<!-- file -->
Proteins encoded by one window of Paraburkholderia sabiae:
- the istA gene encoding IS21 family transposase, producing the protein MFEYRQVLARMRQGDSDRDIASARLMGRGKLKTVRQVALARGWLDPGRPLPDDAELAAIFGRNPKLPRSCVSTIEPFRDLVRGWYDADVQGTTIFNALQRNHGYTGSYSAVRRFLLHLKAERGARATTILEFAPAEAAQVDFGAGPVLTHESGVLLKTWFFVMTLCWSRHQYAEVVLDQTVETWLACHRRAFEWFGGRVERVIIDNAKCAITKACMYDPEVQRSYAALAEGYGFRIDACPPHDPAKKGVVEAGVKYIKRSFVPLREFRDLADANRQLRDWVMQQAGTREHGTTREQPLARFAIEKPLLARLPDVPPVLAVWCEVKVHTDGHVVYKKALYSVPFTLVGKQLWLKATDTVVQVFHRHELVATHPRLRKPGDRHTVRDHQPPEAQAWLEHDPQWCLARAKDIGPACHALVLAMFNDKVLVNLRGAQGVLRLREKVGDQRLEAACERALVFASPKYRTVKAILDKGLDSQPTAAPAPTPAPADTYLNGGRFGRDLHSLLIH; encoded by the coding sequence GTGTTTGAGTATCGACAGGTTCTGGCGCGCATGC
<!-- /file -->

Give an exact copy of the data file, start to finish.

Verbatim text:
Proteins encoded by one window of Paraburkholderia sabiae:
- the istA gene encoding IS21 family transposase, producing the protein MFEYRQVLARMRQGDSDRDIASARLMGRGKLKTVRQVALARGWLDPGRPLPDDAELAAIFGRNPKLPRSCVSTIEPFRDLVRGWYDADVQGTTIFNALQRNHGYTGSYSAVRRFLLHLKAERGARATTILEFAPAEAAQVDFGAGPVLTHESGVLLKTWFFVMTLCWSRHQYAEVVLDQTVETWLACHRRAFEWFGGRVERVIIDNAKCAITKACMYDPEVQRSYAALAEGYGFRIDACPPHDPAKKGVVEAGVKYIKRSFVPLREFRDLADANRQLRDWVMQQAGTREHGTTREQPLARFAIEKPLLARLPDVPPVLAVWCEVKVHTDGHVVYKKALYSVPFTLVGKQLWLKATDTVVQVFHRHELVATHPRLRKPGDRHTVRDHQPPEAQAWLEHDPQWCLARAKDIGPACHALVLAMFNDKVLVNLRGAQGVLRLREKVGDQRLEAACERALVFASPKYRTVKAILDKGLDSQPTAAPAPTPAPADTYLNGGRFGRDLHSLLIH; encoded by the coding sequence GTGTTTGAGTATCGACAGGTTCTGGCGCGCATGC